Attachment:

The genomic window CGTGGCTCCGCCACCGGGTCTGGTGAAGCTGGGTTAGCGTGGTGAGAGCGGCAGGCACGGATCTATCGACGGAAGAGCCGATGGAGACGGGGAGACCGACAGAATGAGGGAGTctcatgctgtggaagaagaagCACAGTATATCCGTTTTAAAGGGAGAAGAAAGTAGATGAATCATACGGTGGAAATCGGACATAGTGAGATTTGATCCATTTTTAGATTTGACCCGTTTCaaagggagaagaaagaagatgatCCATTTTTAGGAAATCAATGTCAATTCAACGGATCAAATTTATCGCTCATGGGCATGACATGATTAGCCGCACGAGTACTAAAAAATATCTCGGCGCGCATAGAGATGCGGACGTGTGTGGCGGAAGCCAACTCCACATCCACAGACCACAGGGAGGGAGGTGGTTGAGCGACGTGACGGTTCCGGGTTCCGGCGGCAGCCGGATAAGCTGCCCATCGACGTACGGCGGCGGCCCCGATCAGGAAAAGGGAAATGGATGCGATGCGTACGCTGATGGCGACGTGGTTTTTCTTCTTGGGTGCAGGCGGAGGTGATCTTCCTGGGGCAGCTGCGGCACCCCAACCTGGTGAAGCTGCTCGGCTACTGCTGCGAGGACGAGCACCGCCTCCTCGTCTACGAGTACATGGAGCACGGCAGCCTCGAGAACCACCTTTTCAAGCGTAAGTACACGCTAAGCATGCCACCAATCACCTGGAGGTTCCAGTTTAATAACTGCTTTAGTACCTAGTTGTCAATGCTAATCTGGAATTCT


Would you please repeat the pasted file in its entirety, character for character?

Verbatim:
The genomic window CGTGGCTCCGCCACCGGGTCTGGTGAAGCTGGGTTAGCGTGGTGAGAGCGGCAGGCACGGATCTATCGACGGAAGAGCCGATGGAGACGGGGAGACCGACAGAATGAGGGAGTctcatgctgtggaagaagaagCACAGTATATCCGTTTTAAAGGGAGAAGAAAGTAGATGAATCATACGGTGGAAATCGGACATAGTGAGATTTGATCCATTTTTAGATTTGACCCGTTTCaaagggagaagaaagaagatgatCCATTTTTAGGAAATCAATGTCAATTCAACGGATCAAATTTATCGCTCATGGGCATGACATGATTAGCCGCACGAGTACTAAAAAATATCTCGGCGCGCATAGAGATGCGGACGTGTGTGGCGGAAGCCAACTCCACATCCACAGACCACAGGGAGGGAGGTGGTTGAGCGACGTGACGGTTCCGGGTTCCGGCGGCAGCCGGATAAGCTGCCCATCGACGTACGGCGGCGGCCCCGATCAGGAAAAGGGAAATGGATGCGATGCGTACGCTGATGGCGACGTGGTTTTTCTTCTTGGGTGCAGGCGGAGGTGATCTTCCTGGGGCAGCTGCGGCACCCCAACCTGGTGAAGCTGCTCGGCTACTGCTGCGAGGACGAGCACCGCCTCCTCGTCTACGAGTACATGGAGCACGGCAGCCTCGAGAACCACCTTTTCAAGCGTAAGTACACGCTAAGCATGCCACCAATCACCTGGAGGTTCCAGTTTAATAACTGCTTTAGTACCTAGTTGTCAATGCTAATCTGGAATTCT